The Trouble with Physics

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The Trouble with Physics: The Rise of String Theory, the Fall of a Science, and What Comes Next
The Trouble with Physics by Lee Smolin Book-Cover.jpg
Cover of the hardcover edition
AuthorLee Smolin
CountryUnited States
PublisherHoughton Mifflin Harcourt
Publication date
September 19, 2006
Media typePrint
Pages416 pp
530.14 22
LC ClassQC6 .S6535 2006
Preceded byThree Roads to Quantum Gravity (2001) 
Followed byTime Reborn (2013) 

The Trouble with Physics: The Rise of String Theory, the Fall of a Science, and What Comes Next is a 2006 book by the theoretical physicist Lee Smolin about the problems with string theory. The book strongly criticizes string theory and its prominence in contemporary theoretical physics, on the grounds that string theory has yet to come up with a single prediction that can be verified using any technology that is likely to be feasible within our lifetimes. Smolin also focuses on the difficulties faced by research in quantum gravity, and by current efforts to come up with a theory explaining all four fundamental interactions. The book is broadly concerned with the role of controversy and diversity of approaches in scientific processes and ethics.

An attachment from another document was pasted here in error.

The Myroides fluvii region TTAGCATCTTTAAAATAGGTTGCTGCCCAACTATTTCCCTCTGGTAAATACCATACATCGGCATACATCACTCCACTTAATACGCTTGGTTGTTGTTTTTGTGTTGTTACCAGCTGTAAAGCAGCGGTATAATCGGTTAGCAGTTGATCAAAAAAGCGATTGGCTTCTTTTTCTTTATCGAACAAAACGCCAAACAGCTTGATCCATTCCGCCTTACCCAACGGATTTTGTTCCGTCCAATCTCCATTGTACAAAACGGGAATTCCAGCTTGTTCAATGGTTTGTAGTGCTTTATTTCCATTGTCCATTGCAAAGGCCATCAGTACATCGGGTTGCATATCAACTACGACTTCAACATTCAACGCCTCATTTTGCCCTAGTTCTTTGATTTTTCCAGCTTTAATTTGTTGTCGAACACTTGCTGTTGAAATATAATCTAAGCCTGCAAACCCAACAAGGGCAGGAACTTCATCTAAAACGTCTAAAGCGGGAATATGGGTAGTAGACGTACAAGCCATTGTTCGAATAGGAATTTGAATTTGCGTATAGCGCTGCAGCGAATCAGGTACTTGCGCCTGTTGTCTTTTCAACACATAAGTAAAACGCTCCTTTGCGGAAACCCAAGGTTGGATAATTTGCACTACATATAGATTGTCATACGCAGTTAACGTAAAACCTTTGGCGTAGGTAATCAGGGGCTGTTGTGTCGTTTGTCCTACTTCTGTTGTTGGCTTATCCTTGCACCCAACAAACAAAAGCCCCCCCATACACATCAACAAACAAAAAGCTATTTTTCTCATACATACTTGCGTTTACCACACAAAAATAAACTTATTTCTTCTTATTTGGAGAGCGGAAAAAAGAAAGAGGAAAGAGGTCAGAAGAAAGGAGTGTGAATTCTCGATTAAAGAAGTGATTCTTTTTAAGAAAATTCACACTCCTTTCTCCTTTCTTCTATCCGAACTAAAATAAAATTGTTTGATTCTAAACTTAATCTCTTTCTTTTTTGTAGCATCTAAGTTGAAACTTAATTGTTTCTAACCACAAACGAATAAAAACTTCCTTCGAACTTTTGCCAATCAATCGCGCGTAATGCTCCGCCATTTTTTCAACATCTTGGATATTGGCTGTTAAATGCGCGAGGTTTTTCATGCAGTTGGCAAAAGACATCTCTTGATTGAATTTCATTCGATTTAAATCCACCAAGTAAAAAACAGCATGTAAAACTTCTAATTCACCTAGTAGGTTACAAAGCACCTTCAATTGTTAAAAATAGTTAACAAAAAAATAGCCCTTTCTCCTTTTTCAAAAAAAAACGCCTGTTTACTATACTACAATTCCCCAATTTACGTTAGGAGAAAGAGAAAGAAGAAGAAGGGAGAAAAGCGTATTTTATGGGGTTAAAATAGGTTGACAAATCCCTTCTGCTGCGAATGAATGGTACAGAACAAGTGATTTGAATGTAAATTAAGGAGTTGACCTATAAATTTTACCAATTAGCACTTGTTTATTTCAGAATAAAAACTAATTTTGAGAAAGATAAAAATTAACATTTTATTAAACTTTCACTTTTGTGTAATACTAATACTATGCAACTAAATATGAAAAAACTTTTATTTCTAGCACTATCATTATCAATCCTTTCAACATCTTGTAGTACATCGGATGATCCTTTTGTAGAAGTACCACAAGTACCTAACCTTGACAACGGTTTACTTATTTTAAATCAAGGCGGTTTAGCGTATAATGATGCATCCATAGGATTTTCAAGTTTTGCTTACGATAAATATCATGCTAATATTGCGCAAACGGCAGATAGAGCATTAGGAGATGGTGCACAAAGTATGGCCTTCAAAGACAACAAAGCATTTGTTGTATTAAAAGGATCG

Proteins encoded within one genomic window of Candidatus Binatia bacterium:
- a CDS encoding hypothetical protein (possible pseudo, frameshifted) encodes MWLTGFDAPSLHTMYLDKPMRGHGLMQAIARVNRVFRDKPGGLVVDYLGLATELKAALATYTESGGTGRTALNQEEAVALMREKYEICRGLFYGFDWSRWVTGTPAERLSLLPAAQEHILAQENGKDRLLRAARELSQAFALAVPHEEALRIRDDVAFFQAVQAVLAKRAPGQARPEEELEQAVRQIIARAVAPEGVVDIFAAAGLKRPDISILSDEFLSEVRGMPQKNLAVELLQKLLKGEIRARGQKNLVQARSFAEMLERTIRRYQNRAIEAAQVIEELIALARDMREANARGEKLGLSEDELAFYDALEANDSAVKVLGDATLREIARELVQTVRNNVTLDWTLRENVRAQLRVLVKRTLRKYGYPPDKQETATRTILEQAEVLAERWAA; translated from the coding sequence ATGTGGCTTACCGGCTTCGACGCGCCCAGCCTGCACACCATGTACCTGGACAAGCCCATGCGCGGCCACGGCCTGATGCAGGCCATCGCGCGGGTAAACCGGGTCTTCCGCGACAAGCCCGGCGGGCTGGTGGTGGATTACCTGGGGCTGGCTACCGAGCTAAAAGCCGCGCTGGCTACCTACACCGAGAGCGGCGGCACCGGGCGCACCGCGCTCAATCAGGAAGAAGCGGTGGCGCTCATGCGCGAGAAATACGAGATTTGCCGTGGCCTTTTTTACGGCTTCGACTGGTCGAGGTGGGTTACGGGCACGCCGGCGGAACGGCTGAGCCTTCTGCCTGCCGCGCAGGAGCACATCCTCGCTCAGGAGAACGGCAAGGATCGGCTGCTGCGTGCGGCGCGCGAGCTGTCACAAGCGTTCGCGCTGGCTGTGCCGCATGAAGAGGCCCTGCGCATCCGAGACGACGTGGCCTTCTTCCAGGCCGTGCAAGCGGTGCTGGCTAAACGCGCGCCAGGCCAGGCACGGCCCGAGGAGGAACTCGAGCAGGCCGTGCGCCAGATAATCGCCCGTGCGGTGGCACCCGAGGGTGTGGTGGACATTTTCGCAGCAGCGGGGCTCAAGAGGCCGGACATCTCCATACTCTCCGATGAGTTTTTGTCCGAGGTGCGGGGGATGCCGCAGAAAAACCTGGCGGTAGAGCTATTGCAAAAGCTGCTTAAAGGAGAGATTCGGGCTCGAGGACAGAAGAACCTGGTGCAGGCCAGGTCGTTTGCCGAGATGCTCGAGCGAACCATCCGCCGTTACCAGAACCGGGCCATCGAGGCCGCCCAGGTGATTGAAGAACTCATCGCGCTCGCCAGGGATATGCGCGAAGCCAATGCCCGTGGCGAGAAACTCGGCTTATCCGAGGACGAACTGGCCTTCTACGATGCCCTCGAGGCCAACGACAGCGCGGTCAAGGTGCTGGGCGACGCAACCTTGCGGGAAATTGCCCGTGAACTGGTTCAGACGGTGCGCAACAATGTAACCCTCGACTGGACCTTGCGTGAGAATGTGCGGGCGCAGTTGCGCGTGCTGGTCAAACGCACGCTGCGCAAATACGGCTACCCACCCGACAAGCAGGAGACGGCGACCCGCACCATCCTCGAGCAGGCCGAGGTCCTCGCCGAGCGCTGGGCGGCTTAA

Smolin suggests both that there appear to be serious deficiencies in string theory and that string theory has an unhealthy near-monopoly on fundamental physics in the United States, and that a diversity of approaches is needed. He argues that more attention should instead be paid to background independent theories of quantum gravity.

In the book, Smolin claims that string theory makes no new testable predictions;[1] that it has no coherent mathematical formulation; and that it has not been mathematically proved finite.[2] Some experts in the theoretical physics community disagree with these statements.[3][4]

Smolin states that to propose a string theory landscape having up to 10500 string vacuum solutions is tantamount to abandoning accepted science:

The scenario of many unobserved universes plays the same logical role as the scenario of an intelligent designer. Each provides an untestable hypothesis that, if true, makes something improbable seem quite probable.[5]


The book generated much controversy and debate about the merits of string theory, and was criticised by some prominent physicists including Sean Carroll[6] and string theorists Joseph Polchinski[3] and Luboš Motl.[4]

Polchinski's review states, "In the end, these [Smolin and others'] books fail to capture much of the spirit and logic of string theory."

Motl's review goes on to say "the concentration of irrational statements and anti-scientific sentiments has exceeded my expectations," and,

In the context of string theory, he literally floods the pages of his book with undefendable speculations about some basic results of string theory. Because these statements are of mathematical nature, we are sure that Lee is wrong even in the absence of any experiments.

Sean Carroll's review expressed frustration because in his opinion, "The Trouble with Physics is really two books, with intertwined but ultimately independent arguments." He suggested that the arguments in the book appear divided: